When we started writing software, over 30 years ago, the world of computing and the internet were vastly different to what we have today. Having learnt to program 'BASIC' on Amstrad word processors, Sinclair Spectrum, Commodore Amiga computers, buying and setting up my first PC was a leap of faith into an alien environment. These days very few people do not have a computer of some sort but back then, if you had a PC you were considered a geeky outcast.
A friend of mine introduced me to a programming language called Foxpro and compared with the basic languages I had written in before, this was very powerful. Bear in mind though that the internet was limited to very slow dial up connections that modern day experts take great delight in making fun of but that is all we had and we were able to do things we previously couldn't even imagine.
Foxpro opened up a whole new world and my first major project was to 'computerise' the record filing system at the hospital radio station where I volunteered. Some of the other members embraced the technology but many of them were suspicious of it. I find it amazing, when I look back, that supposedly intelligent people could not see the benefits of a computerised filing system. I half expected to see the computer smashed up, reminiscent of the results of the loom riots during the Industrial Revolution. The computer was never smashed and the filing system was eventually accepted.
I began to explore the audio capabilities of PC computers, using Foxpro. Computerised recording and playback was in its infancy at that point so we really were pushing the boundaries. It appears we were pushing too hard and the playback system I developed was rejected in favour of a 30 year old stretchy tape machine which only lasted a few months before giving up the ghost.
The irony of the story is that over 10 years later, the same hospital radio station spent a small fortune purchasing a digital playout system, it would appear that we were way ahead of our time. There was one good thing about that time though, we managed to get our fantastic domain name, studiosoft.co.uk and we continue to be proud of what we have achieved with it.
When we started out on the internet (1993), the only way to accept payments on a website was via a high street bank and setting that up was not for the faint hearted. We set up a number of web shops for clients and also designed a local buying and selling club where members could pay £1 per month or £10 per year and buy or sell their unwanted items. The website itself worked very well but there was a major hurdle to overcome, getting a bank to accept a payment of £1 per month. They were fine with the £10 per year payment but would not allow us to take such small payments as they said it would not be profitable. Even after offering 40% commission, they were still not interested.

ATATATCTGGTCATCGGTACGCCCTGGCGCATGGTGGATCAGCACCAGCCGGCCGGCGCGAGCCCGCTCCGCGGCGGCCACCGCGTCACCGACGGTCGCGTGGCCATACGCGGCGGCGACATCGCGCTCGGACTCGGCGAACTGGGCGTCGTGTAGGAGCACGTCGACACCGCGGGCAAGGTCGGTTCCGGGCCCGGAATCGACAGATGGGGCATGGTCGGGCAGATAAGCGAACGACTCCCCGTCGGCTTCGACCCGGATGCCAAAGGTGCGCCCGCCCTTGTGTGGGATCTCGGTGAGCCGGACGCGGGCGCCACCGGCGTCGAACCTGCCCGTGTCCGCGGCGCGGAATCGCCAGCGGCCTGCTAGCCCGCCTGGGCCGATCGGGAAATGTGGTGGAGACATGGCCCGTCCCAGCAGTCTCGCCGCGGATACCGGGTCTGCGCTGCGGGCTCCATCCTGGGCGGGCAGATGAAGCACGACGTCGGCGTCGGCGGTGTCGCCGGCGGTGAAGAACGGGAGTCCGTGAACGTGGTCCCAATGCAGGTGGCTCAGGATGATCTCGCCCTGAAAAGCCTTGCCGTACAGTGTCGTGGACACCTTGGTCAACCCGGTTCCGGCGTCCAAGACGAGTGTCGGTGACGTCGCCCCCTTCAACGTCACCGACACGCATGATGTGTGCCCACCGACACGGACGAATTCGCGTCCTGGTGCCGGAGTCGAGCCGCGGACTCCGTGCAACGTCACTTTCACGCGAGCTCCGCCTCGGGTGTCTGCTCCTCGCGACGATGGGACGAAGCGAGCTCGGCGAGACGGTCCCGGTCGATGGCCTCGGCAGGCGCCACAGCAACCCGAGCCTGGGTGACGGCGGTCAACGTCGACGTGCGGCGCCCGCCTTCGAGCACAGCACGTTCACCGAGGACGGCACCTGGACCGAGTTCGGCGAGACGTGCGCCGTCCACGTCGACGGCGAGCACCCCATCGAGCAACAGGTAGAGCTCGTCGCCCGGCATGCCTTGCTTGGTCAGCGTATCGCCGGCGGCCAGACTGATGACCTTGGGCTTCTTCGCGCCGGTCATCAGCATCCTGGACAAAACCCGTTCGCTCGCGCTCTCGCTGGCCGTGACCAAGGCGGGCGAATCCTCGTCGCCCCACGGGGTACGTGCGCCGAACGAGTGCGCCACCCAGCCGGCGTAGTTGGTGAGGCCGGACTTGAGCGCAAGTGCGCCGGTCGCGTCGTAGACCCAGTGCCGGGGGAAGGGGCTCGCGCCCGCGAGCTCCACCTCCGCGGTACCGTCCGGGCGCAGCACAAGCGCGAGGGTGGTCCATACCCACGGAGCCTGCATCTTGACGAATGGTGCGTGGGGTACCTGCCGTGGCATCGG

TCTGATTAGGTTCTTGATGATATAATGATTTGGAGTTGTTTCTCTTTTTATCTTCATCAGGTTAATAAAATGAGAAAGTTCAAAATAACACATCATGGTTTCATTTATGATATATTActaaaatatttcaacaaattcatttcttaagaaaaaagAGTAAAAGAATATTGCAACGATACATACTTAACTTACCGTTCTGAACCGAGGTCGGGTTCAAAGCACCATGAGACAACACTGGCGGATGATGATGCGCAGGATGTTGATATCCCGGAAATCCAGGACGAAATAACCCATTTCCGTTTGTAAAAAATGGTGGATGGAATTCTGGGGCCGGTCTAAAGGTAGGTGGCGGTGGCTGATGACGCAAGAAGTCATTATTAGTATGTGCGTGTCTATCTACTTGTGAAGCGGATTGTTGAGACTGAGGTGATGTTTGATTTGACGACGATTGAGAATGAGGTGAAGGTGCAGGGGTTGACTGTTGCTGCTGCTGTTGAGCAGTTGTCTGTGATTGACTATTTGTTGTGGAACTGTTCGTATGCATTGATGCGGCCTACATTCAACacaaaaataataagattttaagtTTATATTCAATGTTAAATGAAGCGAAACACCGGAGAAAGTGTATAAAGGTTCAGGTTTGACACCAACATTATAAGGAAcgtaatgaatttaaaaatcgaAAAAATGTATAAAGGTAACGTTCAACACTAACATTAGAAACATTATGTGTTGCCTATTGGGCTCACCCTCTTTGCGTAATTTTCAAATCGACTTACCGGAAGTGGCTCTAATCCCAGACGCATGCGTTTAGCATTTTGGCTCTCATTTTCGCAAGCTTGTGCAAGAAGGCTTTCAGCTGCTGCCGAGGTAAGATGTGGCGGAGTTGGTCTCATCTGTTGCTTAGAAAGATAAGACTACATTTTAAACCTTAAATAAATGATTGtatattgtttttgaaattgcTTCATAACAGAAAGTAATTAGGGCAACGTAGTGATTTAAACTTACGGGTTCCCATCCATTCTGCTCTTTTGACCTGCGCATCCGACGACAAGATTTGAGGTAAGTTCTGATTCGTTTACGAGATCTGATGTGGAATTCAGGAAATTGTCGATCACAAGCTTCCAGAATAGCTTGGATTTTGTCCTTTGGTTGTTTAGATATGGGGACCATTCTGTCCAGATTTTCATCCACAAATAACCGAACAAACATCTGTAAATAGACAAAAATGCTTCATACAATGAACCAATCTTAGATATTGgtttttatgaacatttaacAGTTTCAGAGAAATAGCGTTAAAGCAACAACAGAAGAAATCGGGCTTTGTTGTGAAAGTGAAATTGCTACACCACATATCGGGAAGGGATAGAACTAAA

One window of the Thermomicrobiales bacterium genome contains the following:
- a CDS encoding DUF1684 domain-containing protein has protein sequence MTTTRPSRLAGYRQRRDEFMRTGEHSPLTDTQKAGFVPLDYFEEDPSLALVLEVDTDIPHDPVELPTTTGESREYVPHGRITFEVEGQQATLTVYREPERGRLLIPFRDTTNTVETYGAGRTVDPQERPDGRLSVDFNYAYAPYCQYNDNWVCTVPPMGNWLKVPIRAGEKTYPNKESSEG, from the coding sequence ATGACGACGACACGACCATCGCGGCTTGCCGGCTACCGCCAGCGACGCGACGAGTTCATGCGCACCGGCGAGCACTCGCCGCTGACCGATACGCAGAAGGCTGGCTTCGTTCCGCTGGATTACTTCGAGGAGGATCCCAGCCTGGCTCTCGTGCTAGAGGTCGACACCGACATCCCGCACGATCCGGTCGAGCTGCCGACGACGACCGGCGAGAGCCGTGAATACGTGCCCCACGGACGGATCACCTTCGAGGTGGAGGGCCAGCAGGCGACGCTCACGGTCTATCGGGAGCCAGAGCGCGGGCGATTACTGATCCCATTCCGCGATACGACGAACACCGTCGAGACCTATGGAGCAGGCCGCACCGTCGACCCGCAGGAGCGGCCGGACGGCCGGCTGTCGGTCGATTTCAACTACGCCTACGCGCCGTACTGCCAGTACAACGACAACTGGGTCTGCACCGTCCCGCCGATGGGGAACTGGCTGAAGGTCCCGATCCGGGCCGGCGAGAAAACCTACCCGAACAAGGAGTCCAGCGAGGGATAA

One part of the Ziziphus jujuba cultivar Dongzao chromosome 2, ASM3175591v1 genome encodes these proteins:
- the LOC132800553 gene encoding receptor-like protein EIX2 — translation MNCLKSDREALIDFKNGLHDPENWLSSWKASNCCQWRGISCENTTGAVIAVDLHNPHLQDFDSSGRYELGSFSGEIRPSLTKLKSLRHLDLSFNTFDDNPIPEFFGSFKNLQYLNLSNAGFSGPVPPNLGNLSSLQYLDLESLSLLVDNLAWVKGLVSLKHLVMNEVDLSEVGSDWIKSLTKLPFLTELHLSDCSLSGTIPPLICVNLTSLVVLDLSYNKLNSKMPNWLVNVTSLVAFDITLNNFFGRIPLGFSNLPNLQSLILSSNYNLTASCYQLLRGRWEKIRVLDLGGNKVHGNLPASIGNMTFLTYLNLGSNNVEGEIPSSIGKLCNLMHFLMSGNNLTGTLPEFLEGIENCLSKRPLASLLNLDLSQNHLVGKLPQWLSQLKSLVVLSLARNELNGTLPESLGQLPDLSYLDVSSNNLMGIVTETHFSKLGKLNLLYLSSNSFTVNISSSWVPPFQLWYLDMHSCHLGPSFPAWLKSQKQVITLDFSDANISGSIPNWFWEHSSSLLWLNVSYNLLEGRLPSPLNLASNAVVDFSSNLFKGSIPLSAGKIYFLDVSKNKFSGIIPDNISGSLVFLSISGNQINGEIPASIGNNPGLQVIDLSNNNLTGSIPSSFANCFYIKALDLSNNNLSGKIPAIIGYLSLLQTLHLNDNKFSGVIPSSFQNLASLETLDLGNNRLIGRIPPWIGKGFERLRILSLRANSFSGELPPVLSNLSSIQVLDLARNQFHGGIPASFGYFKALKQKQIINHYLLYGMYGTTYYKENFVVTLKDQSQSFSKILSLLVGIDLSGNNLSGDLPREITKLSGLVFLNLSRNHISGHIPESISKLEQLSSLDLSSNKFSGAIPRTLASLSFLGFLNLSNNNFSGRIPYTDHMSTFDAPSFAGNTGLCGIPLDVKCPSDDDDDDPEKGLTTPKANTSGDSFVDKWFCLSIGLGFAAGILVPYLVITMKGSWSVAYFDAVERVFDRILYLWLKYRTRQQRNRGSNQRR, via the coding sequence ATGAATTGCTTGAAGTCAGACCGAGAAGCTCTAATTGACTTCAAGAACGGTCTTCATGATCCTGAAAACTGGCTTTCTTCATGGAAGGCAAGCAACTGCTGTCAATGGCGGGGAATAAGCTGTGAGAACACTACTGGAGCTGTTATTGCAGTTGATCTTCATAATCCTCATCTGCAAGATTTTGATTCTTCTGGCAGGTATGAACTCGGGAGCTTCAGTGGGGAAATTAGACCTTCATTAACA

Financial institutions love to hear about business plans, which to the unitiated, are the mythical figures which you pluck out of the sky to demonstrate to the banks the amount of profit you will make if the wind just happens to be in the right direction. Our plan of attracting a minimum of 20,000 members in the first 12 months, generating at least £200,000 was apparently not attractive enough to them and we were left high and dry with our business idea.
Of course, with hindsight, we should have pursued the matter further as an organisation called Ebay did a similar thing and don't appear to be struggling too much. They hit the same financial hurdles that we did but had access to resources outside the UK to solve the problem.
We then turned our atention to creating websites and learning to master Microsoft Frontpage which back in 1997 was just about the only way to create websites. We created websites for many businesses but felt that Microsoft Frontpage was more of a hindrance than a help so we taught ourselves how to write the code. Our websites became much faster because they didn't rely on the Frontpage resources and we could style them any we liked so they didn't just look like all the others.
We still write our own code today because just like back in the Frontpage days, the modern content management systems are huge clunky things which slow down every process and the websites they produce still all look the same. We also write our own client side and server side support software which enables us to offer services and solutions way beyond the abilities of most website design agencies.
The web designers at StudioSoft are also keen amateur photographers and are very experienced in picture editing using Adobe Photoshop so naturally we create all our own graphics rather than steal stock images off the internet and hope nobody notices. Stealing photographs off other websites is all very well but eventually you get caught out. All of the images used by our web designers are water marked and can be easily identified. We really have been around since the internet started to become popular and as technology has advanced, we have found new ways to achieve previously impossible tasks. At StudioSoft, we like to encompass new web design technologies but not at the expense of traditional functionality. Just because a job has been done a certain way for many years doesn't mean that the method cannot be changed to make the job more efficient. This has to be balanced against changing methods for the sake of it. Just because new technologies become available, it doesn't mean that they have to be used for everything. At the end of the day your website will not be judged on the technology you use but how easy it is to access and operate.
The world of technology doesn't stand still and is forever changing but not always for the better. We will continue to encompass the new technology but we will never lose sight of the of the most important aspects of website design, where load speed and accessibility take precedence over the latest technical gizmos.